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Production of Cellulases and Xylanases from Trichoderma reesei QM9414 using microalgae biomass as substrate.
24th European Biomass Conference & Exhibition
Año del Documento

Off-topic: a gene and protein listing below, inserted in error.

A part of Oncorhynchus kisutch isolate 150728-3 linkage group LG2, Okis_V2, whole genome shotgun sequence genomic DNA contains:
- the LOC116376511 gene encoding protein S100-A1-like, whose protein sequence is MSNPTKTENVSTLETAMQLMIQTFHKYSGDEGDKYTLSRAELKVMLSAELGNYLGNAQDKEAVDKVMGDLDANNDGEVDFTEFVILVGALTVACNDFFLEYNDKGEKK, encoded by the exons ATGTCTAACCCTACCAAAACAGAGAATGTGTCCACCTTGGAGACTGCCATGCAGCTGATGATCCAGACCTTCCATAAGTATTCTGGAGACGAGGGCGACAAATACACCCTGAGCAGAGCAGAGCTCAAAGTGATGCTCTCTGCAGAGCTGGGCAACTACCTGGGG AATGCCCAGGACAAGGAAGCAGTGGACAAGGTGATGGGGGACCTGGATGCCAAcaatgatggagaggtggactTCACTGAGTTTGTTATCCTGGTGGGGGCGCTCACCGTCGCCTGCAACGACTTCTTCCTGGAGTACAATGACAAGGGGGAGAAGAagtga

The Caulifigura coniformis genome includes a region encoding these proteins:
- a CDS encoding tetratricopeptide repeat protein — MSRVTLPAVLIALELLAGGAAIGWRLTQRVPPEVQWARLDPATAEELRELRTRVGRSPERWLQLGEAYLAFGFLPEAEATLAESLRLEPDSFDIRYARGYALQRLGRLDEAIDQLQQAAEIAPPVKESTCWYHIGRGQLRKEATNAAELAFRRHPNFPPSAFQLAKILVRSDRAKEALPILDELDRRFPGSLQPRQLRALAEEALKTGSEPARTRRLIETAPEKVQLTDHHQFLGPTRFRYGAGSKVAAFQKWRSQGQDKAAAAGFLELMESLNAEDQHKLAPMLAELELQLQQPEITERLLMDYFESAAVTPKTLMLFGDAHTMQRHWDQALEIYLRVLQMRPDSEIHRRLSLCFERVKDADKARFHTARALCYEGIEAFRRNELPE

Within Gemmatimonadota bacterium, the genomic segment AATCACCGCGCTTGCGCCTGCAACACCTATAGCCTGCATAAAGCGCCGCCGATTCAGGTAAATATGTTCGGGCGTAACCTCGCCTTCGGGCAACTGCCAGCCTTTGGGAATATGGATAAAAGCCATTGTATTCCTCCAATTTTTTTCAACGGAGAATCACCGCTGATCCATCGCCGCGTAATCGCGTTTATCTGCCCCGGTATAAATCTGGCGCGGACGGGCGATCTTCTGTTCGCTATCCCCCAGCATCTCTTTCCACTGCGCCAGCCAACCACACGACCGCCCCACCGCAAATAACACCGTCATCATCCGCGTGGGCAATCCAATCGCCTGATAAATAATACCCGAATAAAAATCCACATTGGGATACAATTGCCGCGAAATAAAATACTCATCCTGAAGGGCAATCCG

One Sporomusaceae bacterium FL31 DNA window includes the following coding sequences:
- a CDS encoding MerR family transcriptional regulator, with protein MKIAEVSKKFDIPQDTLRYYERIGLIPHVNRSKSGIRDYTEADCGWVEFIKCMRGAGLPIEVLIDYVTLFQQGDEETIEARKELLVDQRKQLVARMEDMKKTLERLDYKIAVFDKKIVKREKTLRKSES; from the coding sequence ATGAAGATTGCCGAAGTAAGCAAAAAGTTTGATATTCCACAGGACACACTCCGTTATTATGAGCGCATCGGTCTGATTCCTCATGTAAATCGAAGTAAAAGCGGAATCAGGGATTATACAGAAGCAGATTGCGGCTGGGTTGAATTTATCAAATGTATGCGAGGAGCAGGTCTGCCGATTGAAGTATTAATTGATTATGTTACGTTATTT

As a result of the current oil crisis, there is an increasing interest in the development of alternative energy sources characterized for being renewable, economically competitive and environmentally friendly. The production of biofuels through biomass conversion from lignocellulosic materials, or more recently, from microalgae biomass, seems to be an attractive option among them. Within the biofuel production, enzymatic hydrolysis represents a key point that must be carefully considered, as the costs derived from the commercial enzymes used during the hydrolysis can compromise the economical feasibility of the process. The microalgae biomass has proved to be an effective wastewater treatment with high nutrient contents. The nutrients accumulation (N and P) in the biomass, which was produced in these processes of treatment, becomes an attractive substrate for the enzyme production. This work aims at implementing the biorefinery concept by valorising the microalgae biomass produced from agro-food industry wastewater treatment as a substrate for enzyme production and the subsequent biofuel generation through enzymatic hydrolysis. Thus, the production of cellulases and xylanases has been tested for the fungal specie Trichoderma reesei QM9414 using microalgae biomass through solid-state fermentation (SSF). The microalgae biomass was obtained from a mixture of primary wastewater and fertilizer treatment in raceway reactor and thin layer, respectively. This biomass produced was a cocktail of microalgae, principally Scenedesmus obliquus with a content of 45.03% C, 7.80% N and 1.99% P. The fungus, initially stocked at 4ºC in the private collection, was inoculated in commercial potato dextrose agar (PDA) at 28ºC during 7 days, and was suspended in water using it as pre-inoculum. Enzyme production was conducted with different substrates: microalgae, 1:1 sugarcane bagasse:microalgae and 1:1 sugarcane bagasse:wheat bran. It was worked by adding different concentrations of saline solution at 28ºC during 7 days, reducing the external nutrients supply, demonstrating the advantages of using microalgae as a substrate for enzyme production. Each 24 hours two flasks were taken and the enzymes were suspended in water at 150 rpm during 1 h and then centrifuged at 20000xg during 20 min. The supernatants were used for enzyme activity assays that were conducted according to IUPAC recommendations. The enzymes, produced during this process, were used for the enzymatic hydrolysis of microalgae biomass, and other lignocellulosic materials such as sugarcane bagasse; reporting promising results compared with the commercial enzymes.
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